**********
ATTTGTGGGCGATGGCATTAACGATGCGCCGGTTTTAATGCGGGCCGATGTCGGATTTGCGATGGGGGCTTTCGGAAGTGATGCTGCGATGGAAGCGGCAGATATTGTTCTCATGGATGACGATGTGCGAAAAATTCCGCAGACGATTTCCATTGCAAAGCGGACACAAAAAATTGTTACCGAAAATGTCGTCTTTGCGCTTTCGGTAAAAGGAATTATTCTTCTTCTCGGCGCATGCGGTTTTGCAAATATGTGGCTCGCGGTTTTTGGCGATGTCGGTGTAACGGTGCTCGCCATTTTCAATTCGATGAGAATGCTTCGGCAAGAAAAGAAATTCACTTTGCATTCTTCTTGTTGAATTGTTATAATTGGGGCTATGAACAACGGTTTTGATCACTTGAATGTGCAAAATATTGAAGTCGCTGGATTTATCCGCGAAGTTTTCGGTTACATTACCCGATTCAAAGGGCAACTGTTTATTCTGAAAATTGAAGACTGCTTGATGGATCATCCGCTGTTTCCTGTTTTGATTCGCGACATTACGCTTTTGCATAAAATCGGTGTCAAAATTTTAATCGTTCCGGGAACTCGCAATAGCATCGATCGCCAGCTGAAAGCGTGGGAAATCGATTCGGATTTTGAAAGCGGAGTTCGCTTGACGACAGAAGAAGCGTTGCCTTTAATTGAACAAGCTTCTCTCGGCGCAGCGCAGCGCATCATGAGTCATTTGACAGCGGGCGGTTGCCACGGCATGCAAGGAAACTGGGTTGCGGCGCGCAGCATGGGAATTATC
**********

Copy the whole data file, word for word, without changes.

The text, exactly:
ATTTGTGGGCGATGGCATTAACGATGCGCCGGTTTTAATGCGGGCCGATGTCGGATTTGCGATGGGGGCTTTCGGAAGTGATGCTGCGATGGAAGCGGCAGATATTGTTCTCATGGATGACGATGTGCGAAAAATTCCGCAGACGATTTCCATTGCAAAGCGGACACAAAAAATTGTTACCGAAAATGTCGTCTTTGCGCTTTCGGTAAAAGGAATTATTCTTCTTCTCGGCGCATGCGGTTTTGCAAATATGTGGCTCGCGGTTTTTGGCGATGTCGGTGTAACGGTGCTCGCCATTTTCAATTCGATGAGAATGCTTCGGCAAGAAAAGAAATTCACTTTGCATTCTTCTTGTTGAATTGTTATAATTGGGGCTATGAACAACGGTTTTGATCACTTGAATGTGCAAAATATTGAAGTCGCTGGATTTATCCGCGAAGTTTTCGGTTACATTACCCGATTCAAAGGGCAACTGTTTATTCTGAAAATTGAAGACTGCTTGATGGATCATCCGCTGTTTCCTGTTTTGATTCGCGACATTACGCTTTTGCATAAAATCGGTGTCAAAATTTTAATCGTTCCGGGAACTCGCAATAGCATCGATCGCCAGCTGAAAGCGTGGGAAATCGATTCGGATTTTGAAAGCGGAGTTCGCTTGACGACAGAAGAAGCGTTGCCTTTAATTGAACAAGCTTCTCTCGGCGCAGCGCAGCGCATCATGAGTCATTTGACAGCGGGCGGTTGCCACGGCATGCAAGGAAACTGGGTTGCGGCGCGCAGCATGGGAATTATC